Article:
The older I grow, the less important the comma becomes.

Let the reader catch his own breath.”

--Elizabeth Clarkson Zwart

Whether I am teaching fiction, business, or English writing classes, most people hate it when we start talking about grammar and punctuation. Adair Lara, author of Naked, Drunk, and Writing, calls it “The inconvenience of craft.” How can you not listen to someone who writes a book with that title?

Inconvenience of craft is the part we all wish would just magically appear in our writing the same way a great piece of dialogue or description might; but unfortunately, the last time I looked, there was no grammar muse.

I have had countless class participants who have questioned the need for “all those picky things” teachers seem so focused on that have nothing to do with the content of the paper, story, or article. And here’s what I tell them: “Those picky things have everything to do with your content.”

I rarely notice good writing until after I have read the text. The reason I don’t is because I am able to focus all of my attention on the content. If I do notice the writing while I’m reading, it’s because there is a problem: I’ve gotten confused, can’t follow the writer’s train of thought, or have to keep rereading a sentence. I stop paying attention to what the writer is saying and, instead, focus on how poorly written it is. You can use beautifully descriptive and flowing prose, biting sarcasm, keen insights, but if I can’t follow it easily, you have lost me as a reader.

My advice is two-fold:

  • Grammar. Learn as much as you can about verb tense, misplaced modifiers, and active versus passive voice. Don’t depend on spellcheck or grammar check in your word-processing program, but use them as a guide to check for possible mistakes. Then – and this is most important – make sure you have a good, user-friendly grammar book, so you can look up when to use “lie” or “lay,” “who” or “whom,” and “less” or “fewer.” May I recommend one I use in my business writing classes that work well for college writing, nonfiction writing, and even creative writing: The Business Style Handbook, by Helen Cunningham and Brenda Greene. I don’t suggest using it for questions about creative writing style, but it’s great for those tricky grammar questions that always stop us cold. Finally, even if you are slightly breaking a rule (should there be a comma before the “and” in a series?), be consistent. People will assume you know your stuff if you always do the same thing each time.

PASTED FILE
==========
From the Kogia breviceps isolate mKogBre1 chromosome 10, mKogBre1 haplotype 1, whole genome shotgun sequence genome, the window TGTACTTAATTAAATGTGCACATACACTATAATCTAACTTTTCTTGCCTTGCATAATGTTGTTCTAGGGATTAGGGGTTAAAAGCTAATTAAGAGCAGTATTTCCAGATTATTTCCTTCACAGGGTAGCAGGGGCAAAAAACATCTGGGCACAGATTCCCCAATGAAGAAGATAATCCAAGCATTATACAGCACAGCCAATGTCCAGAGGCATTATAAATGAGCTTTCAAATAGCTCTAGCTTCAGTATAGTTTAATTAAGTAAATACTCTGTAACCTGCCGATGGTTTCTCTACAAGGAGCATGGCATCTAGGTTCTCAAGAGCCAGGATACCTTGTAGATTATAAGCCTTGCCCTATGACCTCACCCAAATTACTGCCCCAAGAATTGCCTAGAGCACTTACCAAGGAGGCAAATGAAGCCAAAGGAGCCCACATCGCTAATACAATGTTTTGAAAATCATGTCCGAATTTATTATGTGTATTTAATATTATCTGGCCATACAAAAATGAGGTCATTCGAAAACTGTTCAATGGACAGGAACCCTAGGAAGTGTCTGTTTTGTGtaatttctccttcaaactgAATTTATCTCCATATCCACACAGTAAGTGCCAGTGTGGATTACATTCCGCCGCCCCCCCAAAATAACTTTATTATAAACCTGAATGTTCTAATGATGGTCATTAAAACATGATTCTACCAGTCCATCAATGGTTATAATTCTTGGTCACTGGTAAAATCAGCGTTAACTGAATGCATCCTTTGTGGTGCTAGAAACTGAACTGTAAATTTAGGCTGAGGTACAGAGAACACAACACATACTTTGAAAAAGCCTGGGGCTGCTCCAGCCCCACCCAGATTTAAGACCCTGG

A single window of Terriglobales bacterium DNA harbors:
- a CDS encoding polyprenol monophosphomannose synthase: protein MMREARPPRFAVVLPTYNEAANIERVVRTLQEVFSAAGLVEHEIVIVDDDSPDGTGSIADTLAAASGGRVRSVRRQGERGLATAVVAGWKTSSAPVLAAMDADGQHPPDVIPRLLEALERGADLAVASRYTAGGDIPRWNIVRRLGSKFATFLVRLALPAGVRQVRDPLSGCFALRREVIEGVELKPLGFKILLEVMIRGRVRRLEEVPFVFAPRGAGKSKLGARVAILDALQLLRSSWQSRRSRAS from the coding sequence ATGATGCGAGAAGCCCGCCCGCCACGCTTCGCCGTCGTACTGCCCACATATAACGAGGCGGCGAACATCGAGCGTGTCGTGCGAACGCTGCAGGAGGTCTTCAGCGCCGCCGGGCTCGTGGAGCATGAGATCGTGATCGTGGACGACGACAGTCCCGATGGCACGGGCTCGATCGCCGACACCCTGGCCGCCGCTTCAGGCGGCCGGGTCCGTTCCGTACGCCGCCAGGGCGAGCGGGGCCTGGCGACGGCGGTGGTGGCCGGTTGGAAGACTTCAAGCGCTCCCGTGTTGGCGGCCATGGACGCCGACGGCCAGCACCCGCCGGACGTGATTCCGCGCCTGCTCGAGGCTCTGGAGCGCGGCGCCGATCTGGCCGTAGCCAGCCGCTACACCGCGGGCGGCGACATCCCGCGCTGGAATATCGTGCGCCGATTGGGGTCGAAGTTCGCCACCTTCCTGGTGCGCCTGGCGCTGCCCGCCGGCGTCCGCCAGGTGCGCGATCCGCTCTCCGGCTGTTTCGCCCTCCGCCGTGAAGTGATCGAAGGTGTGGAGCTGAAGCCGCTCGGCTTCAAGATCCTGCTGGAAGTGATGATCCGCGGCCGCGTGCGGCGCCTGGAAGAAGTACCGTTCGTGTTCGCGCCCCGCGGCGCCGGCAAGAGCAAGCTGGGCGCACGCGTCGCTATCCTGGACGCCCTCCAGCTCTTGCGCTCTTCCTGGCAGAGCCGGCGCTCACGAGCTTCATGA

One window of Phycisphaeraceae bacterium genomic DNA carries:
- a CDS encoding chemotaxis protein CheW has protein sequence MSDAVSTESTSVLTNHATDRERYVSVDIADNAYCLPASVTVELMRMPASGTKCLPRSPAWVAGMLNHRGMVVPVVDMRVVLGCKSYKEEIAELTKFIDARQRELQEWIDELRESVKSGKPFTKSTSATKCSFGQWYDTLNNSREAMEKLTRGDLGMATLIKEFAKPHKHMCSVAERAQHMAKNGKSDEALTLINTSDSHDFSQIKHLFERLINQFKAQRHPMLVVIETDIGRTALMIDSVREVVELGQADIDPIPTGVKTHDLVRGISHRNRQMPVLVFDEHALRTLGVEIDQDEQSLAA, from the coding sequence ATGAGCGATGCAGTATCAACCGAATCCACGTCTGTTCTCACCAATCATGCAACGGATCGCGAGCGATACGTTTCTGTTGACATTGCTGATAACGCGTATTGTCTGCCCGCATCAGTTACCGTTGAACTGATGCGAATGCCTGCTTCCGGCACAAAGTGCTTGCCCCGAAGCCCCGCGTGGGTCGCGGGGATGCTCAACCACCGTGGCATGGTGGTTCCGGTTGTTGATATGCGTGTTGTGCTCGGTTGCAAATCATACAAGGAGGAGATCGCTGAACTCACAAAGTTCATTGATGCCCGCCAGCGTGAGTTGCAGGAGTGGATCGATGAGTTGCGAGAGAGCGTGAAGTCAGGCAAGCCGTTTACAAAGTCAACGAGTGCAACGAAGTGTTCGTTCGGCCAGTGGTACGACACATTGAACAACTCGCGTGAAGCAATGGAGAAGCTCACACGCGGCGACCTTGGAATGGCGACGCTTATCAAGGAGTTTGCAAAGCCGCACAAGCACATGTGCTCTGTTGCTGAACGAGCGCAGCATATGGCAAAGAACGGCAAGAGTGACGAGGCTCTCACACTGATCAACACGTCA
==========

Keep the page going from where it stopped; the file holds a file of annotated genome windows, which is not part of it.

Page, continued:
• Punctuation. Consider punctuation as you would road signs. Periods, of course, are Stop signs: Take a break for a second, then we’ll start up again down the same road, or perhaps we will turn left or right. A comma lets your readers know to slow down and Yield, because you are changing gears or adding additional information. Commas and semicolons are also good Curves Ahead signs: I have a series of items I want to share with you, but I’ll provide signs to let you know when I’m adding something more to the series – whether words, phrases, or complete sentences. Semicolons are also good Slippery When Wet or Bumpy Road ahead signs, because if we didn’t use them between complete sentences that are not joined by a conjunction (sorry for the use of grammatical language, but you know the old “and,” “but,” “or,” etc.), we would be sliding or bumping from one sentence into another without any forewarning that new thoughts were ahead.

  • I offer this advice, knowing full well that some of you will throw Kurt Vonnegut’s adage about creative writing at me: “First rule: Do not use semicolons. They are transvestite hermaphrodites representing absolutely nothing. All they do is show you've been to college.” I think there is something to that. I try to stay away from semi-colons in my fiction and poetry, but sometimes, there is nothing better than throwing one in and showing off your ivory-tower expertise.

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